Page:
(cross-posted with modifications from the Eisen Lab blog)
Not enough reference genomes from the built environment?
Looking for ways to increase undergraduate participation in research?
The marriage of these two concepts seems fairly straightforward. Bring undergraduates into the lab, have them culture microbes from the built environment, then sequence and assemble genomes… one per student.
That’s the process currently underway in the Eisen Lab, with support from microBEnet and the Sloan Foundation.
In addition to the obvious goal of sequencing reference genomes we hope to develop a workflow and protocols for undergraduate isolation and sequencing of reference genomes. Ideally this would be transferable to other labs, even classrooms.
Currently there are 6 undergraduates involved in this project, having commenced in January. Since then they have learned sterile technique, basic microbiology/molecular biology protocols, 16S PCR, basic cloning, and how to analyze 16S rRNA sequences. Each one has now processed their own environmental samples and we’re in the process of screening candidates for sequencing and starting to prepare Illumina libraries.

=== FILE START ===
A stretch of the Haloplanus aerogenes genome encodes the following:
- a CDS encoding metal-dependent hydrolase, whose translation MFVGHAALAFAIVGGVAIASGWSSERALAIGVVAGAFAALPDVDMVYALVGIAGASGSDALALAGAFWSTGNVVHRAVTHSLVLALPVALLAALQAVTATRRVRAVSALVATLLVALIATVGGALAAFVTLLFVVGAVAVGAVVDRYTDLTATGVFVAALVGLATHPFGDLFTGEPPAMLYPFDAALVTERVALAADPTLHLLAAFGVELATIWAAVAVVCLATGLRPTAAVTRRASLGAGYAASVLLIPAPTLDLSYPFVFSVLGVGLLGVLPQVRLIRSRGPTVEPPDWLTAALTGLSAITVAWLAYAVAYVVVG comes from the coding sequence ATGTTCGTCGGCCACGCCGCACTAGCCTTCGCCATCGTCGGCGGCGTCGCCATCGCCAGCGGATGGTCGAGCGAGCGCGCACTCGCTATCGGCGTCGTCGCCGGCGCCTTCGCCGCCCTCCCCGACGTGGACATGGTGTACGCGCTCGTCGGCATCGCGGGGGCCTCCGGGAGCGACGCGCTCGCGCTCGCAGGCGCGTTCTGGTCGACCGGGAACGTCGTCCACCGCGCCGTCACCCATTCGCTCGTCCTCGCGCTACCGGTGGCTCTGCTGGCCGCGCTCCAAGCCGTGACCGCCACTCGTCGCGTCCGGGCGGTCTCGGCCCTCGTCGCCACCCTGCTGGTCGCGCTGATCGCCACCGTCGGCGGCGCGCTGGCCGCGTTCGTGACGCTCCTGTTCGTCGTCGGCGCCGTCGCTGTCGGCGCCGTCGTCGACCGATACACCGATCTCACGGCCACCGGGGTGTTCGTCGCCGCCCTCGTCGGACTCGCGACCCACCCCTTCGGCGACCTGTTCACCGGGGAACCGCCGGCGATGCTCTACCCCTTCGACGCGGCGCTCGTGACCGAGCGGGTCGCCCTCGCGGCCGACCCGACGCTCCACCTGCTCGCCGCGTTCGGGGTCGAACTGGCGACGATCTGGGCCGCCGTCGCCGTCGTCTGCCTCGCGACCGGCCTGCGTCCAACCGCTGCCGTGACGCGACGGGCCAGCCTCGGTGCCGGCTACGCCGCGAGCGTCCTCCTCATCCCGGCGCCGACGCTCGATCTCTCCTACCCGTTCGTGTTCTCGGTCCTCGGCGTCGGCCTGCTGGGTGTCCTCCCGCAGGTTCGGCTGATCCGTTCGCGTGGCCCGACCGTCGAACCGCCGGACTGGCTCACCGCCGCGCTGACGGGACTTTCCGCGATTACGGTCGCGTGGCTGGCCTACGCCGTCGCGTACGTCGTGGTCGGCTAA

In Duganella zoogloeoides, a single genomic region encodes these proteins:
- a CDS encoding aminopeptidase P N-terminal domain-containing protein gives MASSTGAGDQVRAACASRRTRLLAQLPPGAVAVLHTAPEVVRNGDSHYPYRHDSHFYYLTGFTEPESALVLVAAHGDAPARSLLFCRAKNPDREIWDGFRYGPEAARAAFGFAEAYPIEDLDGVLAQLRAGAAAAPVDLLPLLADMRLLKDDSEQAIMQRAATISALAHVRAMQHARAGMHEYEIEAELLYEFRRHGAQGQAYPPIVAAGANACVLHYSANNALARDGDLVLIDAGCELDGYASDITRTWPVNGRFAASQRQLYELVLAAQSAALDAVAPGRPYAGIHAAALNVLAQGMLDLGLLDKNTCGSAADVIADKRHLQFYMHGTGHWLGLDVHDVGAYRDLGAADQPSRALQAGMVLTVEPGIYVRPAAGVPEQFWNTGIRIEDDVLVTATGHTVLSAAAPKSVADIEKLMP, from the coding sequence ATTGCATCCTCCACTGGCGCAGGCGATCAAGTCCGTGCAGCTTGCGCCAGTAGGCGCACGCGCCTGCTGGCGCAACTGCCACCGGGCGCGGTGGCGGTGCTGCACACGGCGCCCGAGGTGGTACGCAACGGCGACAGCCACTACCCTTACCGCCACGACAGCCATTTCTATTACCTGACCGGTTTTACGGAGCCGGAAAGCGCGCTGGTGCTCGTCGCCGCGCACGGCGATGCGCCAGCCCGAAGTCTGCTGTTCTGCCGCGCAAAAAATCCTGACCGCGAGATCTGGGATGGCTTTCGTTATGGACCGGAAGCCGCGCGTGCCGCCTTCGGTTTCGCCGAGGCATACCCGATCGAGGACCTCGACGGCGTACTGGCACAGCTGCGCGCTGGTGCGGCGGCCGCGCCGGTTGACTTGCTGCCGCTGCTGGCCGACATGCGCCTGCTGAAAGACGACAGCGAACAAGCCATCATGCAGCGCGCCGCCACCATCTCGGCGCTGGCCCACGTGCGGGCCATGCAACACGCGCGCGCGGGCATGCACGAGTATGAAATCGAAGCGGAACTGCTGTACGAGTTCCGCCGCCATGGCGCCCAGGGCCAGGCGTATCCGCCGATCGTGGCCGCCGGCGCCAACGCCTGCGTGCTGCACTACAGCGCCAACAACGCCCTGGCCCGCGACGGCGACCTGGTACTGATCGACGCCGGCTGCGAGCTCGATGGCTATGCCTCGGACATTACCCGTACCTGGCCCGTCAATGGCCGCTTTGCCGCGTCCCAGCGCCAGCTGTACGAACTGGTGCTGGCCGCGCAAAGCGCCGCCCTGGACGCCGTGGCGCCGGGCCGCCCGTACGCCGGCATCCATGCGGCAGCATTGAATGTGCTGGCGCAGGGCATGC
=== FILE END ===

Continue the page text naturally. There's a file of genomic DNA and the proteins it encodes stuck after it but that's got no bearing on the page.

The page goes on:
In addition to the science, this project has a strong outreach component. The students will be blogging about their experience on the lab blog and footage is being taken for a short “documentary” of the whole process. Check this space for updates.